PARADISE VALLEY, Ariz. — Just two days out from the No. 2 seed Michigan football team’s College Football Playoff showdown with TCU, things are mostly set.
The Wolverines have done their scouting, they’ve had their time to prepare mentally and get right physically. Now, essentially all that’s left to do is wait and count down the tedious hours until they take the field at State Farm Stadium on Saturday.
On Thursday, players and assistant coaches took the podium for Michigan’s portion of Fiesta Bowl Media Day, giving them one last chance to discuss their season, their growth and what they still have left to accomplish.
The Daily breaks down a few takeaways from the event.
JJ McCarthy is “a different cat”
Michigan’s sophomore quarterback has been the center of attention all week. As McCarthy entered the room on Thursday, cameras immediately surrounded his podium before he could even sit down.
All that attention is warranted. Especially since junior running back Blake Corum was sidelined with a season ending knee injury, the spotlight has been fully pointed at McCarthy, and his on-field performances have matched the heightened pressure. It’s growth that’s apparent to the coaching staff.
“I do think he’s improved in almost every area,” Michigan co-offensive coordinator Matt Weiss said. “He’s kinda learned the lesson too that the more open a guy is, the bigger a bucket you can throw into.”
McCarthy’s arm talent was on full display against Ohio State and Purdue, and his ability to connect on the deep ball makes the Wolverines’ offense far more dynamic. The Horned Frogs are preparing a game plan to slow down McCarthy but it’s still proving to be a challenge.
“It gets pretty difficult sometimes because it’s hard to emulate a guy like that,” TCU defensive coordinator Joe Gillepsie said. “You can’t go out and simulate McCarthy. He’s a different cat.”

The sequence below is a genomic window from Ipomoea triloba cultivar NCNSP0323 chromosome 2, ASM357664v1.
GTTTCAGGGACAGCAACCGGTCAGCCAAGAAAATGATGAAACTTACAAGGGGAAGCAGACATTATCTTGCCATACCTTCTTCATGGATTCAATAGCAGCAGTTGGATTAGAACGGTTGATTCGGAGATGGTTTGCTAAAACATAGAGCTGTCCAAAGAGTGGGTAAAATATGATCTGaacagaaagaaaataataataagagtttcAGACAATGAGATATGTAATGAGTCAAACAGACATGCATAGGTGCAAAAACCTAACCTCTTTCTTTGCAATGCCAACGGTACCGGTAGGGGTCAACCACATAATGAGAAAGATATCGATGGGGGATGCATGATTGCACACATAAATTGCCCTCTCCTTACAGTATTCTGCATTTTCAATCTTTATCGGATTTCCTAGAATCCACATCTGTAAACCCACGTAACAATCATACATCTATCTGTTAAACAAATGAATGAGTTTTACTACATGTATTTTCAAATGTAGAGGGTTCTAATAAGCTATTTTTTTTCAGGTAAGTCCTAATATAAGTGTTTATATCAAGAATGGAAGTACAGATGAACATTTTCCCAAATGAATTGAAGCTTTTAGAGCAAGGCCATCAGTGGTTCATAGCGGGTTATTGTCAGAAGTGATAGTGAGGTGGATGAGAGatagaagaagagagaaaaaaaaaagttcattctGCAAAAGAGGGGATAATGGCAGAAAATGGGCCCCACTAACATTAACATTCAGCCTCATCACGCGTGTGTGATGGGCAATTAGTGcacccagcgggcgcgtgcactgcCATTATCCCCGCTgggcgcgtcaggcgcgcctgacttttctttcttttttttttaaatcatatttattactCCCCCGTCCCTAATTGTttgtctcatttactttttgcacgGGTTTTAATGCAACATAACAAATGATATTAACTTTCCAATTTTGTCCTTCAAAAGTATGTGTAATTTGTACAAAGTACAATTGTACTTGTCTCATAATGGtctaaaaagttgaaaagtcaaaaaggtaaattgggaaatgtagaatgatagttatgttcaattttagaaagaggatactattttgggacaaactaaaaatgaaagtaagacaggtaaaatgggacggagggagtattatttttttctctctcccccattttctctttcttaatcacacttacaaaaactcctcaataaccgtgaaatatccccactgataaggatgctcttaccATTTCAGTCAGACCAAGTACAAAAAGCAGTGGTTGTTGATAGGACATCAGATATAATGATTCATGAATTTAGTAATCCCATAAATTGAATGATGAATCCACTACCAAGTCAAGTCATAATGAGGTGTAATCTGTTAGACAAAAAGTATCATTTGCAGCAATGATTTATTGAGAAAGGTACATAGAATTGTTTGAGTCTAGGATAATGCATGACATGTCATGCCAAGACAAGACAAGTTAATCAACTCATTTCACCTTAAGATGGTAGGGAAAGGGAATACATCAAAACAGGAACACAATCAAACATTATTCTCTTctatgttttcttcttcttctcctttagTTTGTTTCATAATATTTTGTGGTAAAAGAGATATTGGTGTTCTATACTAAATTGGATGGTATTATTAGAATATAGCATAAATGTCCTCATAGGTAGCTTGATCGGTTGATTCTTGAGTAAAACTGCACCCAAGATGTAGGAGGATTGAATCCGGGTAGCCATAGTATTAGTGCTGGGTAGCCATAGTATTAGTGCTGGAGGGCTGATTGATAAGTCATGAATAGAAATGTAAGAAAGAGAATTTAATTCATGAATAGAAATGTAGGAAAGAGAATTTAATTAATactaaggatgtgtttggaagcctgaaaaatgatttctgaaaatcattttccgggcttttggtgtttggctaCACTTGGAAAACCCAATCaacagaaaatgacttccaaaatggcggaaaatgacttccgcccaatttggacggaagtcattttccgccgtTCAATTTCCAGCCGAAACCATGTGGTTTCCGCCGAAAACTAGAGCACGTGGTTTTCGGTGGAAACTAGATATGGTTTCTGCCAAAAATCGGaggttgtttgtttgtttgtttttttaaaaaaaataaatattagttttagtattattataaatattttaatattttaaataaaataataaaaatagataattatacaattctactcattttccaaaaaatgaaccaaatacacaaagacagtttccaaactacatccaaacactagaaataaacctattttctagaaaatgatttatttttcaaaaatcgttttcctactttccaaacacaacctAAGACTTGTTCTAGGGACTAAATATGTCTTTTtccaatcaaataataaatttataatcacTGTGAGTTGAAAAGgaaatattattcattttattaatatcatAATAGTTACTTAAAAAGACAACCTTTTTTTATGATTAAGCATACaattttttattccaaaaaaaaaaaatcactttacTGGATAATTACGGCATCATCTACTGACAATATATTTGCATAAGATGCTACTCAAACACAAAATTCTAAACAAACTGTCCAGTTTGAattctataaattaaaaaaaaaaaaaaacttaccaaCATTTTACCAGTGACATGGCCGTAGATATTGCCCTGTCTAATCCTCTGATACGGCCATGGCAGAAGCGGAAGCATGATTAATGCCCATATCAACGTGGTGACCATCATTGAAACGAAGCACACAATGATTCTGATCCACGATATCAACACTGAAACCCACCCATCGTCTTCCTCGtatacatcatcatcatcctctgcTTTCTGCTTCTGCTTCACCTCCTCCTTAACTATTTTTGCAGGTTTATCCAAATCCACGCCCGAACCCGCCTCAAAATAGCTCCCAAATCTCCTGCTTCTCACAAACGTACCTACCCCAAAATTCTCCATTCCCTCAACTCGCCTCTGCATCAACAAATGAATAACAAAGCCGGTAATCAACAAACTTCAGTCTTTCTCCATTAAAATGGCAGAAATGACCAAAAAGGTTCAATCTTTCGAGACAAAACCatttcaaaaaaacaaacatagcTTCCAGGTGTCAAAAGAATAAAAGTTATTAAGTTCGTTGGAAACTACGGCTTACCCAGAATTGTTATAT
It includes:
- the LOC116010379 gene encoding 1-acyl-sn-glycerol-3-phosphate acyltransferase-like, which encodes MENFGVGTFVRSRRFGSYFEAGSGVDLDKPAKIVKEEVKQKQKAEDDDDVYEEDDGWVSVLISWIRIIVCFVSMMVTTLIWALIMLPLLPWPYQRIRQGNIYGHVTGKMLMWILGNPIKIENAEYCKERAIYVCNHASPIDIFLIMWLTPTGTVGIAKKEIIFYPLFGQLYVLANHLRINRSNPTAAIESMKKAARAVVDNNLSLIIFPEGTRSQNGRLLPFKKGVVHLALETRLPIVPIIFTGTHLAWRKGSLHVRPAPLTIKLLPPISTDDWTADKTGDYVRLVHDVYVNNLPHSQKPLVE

If the Horned Frogs can’t find a way to stifle McCarthy, then he may have another swarm of reporters following him around in Los Angeles next weekend.
Growth of the linebackers
In the beginning of the season, the linebacker position wasn’t necessarily Michigan’s greatest defensive strength. The unit wasn’t bad per se, but it gave up more than 100 yards to Iowa’s tight ends on Oct. 1, as well as a season-high in passing yards for Iowa quarterback Spencer Petras.
Suffice it to say, the Wolverines’ linebackers struggled in pass coverage early on in the season. Since that game in Kinnick, however, the growth in the linebacker unit has been obvious.
“I just think with time it’s like anything else, you get more comfortable,” linebackers coach George Helow said Thursday.
Sophomore linebacker Junior Colson weighed in on his unit’s improvement as well:
“We’ve been able to play team defense better,” Colson said. “I think that’s been huge for us.”
The Wolverines’ team defense will surely be tested against TCU’s potent offensive attack, led by its star quarterback Max Duggan. If they aren’t positionally sound or if their tackling falters, Michigan’s defense could be in for a long day.
Defensive backs mentality
Sitting at the podium on Wednesday, defensive backs coach Steve Clinkscale got philosophical about the Horned Frogs.
“I think you wake up every day, you respect every man, woman and child that you meet right?” Clinkscale said. “But that doesn’t mean you have to fear them. So we definitely don’t fear them, but we respect what they do.”
Certainly, there is reason to fear the Horned Frogs’ wide receivers and passing game. Their star wide receiver, Quentin Johnson, is legitimately one of the best in the country — not to mention how good Duggan is under center.
But even still, Clinkscale has told his unit not to fear TCU, and after how well they held up against Ohio State’s passing game that’s understandable. But confidence and poise will not be enough to slow down the Horned Frogs’ passing attack alone, Michigan will need to play as well as it did in Columbus, if not better.
The Wolverines’ secondary against TCU’s passing offense is poised to be one of the determining battles in Saturday’s game.